I make lists. I suspect you do, too. Some of my lists are conventional and useful (errands, groceries), others are data dumps or notes that make sense at the time but puzzle me on later viewing. For those list-lovers out there, the following is a meditation on lists from Susan Sontag’s The Volcano Lover.
What you like: your five favorite flowers, spices, films, cars, poems, hotels, names, dogs, inventions, Roman emperors, novels, actors, restaurants, paintings, gems, cities, . . .
What you’ve done: everyone you’ve gone to bed with, every state you’ve been in, country you’ve visited, house or apartment you’ve lived in, school you’ve attended, car you’ve owned, pet you’ve had, job you’ve held, Shakespeare play you’ve seen . . .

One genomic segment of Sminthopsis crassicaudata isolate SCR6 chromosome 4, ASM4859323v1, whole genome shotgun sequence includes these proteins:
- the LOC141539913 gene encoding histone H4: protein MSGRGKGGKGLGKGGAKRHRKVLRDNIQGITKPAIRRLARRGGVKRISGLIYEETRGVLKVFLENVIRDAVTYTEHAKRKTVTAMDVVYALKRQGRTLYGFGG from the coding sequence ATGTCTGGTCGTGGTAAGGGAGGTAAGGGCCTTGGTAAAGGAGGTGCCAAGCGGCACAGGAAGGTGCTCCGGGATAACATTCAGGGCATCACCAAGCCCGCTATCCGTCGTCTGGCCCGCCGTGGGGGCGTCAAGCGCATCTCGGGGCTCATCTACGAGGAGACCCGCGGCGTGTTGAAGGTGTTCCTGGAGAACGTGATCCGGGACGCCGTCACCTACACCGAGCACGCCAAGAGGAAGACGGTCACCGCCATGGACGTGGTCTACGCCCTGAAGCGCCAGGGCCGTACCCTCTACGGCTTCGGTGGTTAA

What the world has in it: the names of Mozart’s twenty operas or of the kings and queens of England or of the fifty American state capitals. . . . Even the making of such lists is an expression of desire: the desire to know, to see arranged, to commit to memory.
What you actually have: all your CDs, your bottles of wine, your first editions, the vintage photographs you’ve purchased at auctions—such lists may do no more than ratify the acquiring lust, unless, as it is with the Cavaliere, your purchases are imperiled.
(Picture from Edward Gorey’s unpublished and unfinished story, An Interesting List.)